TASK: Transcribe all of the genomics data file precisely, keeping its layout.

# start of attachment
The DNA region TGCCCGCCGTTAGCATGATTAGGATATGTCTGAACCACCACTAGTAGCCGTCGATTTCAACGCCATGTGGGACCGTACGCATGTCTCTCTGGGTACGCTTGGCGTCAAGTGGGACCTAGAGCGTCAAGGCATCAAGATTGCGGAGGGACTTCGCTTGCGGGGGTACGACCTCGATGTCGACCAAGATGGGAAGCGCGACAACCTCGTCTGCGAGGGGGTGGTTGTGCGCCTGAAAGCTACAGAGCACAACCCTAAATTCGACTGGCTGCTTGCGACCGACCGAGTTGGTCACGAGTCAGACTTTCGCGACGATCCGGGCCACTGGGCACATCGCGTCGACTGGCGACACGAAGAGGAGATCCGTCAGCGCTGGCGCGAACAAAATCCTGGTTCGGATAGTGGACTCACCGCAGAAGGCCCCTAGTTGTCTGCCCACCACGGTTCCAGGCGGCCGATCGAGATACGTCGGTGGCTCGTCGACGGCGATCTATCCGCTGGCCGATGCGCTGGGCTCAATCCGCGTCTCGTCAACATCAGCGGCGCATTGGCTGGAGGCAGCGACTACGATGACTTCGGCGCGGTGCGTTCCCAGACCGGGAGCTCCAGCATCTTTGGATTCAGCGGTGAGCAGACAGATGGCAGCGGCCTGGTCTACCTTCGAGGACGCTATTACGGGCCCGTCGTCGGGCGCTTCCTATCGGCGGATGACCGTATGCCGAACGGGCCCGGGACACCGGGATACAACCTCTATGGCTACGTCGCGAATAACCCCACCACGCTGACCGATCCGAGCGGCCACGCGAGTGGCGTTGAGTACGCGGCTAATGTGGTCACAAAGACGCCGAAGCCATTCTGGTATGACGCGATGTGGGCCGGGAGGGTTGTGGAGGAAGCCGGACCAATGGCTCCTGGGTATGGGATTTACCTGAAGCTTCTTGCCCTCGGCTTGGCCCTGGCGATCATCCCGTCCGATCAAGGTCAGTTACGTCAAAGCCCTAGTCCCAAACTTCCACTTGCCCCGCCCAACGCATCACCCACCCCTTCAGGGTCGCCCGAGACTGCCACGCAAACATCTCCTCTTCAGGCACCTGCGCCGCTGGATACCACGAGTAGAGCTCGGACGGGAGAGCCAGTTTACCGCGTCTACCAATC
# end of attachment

The DNA region TGCCCGCCGTTAGCATGATTAGGATATGTCTGAACCACCACTAGTAGCCGTCGATTTCAACGCCATGTGGGACCGTACGCATGTCTCTCTGGGTACGCTTGGCGTCAAGTGGGACCTAGAGCGTCAAGGCATCAAGATTGCGGAGGGACTTCGCTTGCGGGGGTACGACCTCGATGTCGACCAAGATGGGAAGCGCGACAACCTCGTCTGCGAGGGGGTGGTTGTGCGCCTGAAAGCTACAGAGCACAACCCTAAATTCGACTGGCTGCTTGCGACCGACCGAGTTGGTCACGAGTCAGACTTTCGCGACGATCCGGGCCACTGGGCACATCGCGTCGACTGGCGACACGAAGAGGAGATCCGTCAGCGCTGGCGCGAACAAAATCCTGGTTCGGATAGTGGACTCACCGCAGAAGGCCCCTAGTTGTCTGCCCACCACGGTTCCAGGCGGCCGATCGAGATACGTCGGTGGCTCGTCGACGGCGATCTATCCGCTGGCCGATGCGCTGGGCTCAATCCGCGTCTCGTCAACATCAGCGGCGCATTGGCTGGAGGCAGCGACTACGATGACTTCGGCGCGGTGCGTTCCCAGACCGGGAGCTCCAGCATCTTTGGATTCAGCGGTGAGCAGACAGATGGCAGCGGCCTGGTCTACCTTCGAGGACGCTATTACGGGCCCGTCGTCGGGCGCTTCCTATCGGCGGATGACCGTATGCCGAACGGGCCCGGGACACCGGGATACAACCTCTATGGCTACGTCGCGAATAACCCCACCACGCTGACCGATCCGAGCGGCCACGCGAGTGGCGTTGAGTACGCGGCTAATGTGGTCACAAAGACGCCGAAGCCATTCTGGTATGACGCGATGTGGGCCGGGAGGGTTGTGGAGGAAGCCGGACCAATGGCTCCTGGGTATGGGATTTACCTGAAGCTTCTTGCCCTCGGCTTGGCCCTGGCGATCATCCCGTCCGATCAAGGTCAGTTACGTCAAAGCCCTAGTCCCAAACTTCCACTTGCCCCGCCCAACGCATCACCCACCCCTTCAGGGTCGCCCGAGACTGCCACGCAAACATCTCCTCTTCAGGCACCTGCGCCGCTGGATACCACGAGTAGAGCTCGGACGGGAGAGCCAGTTTACCGCGTCTACCAATC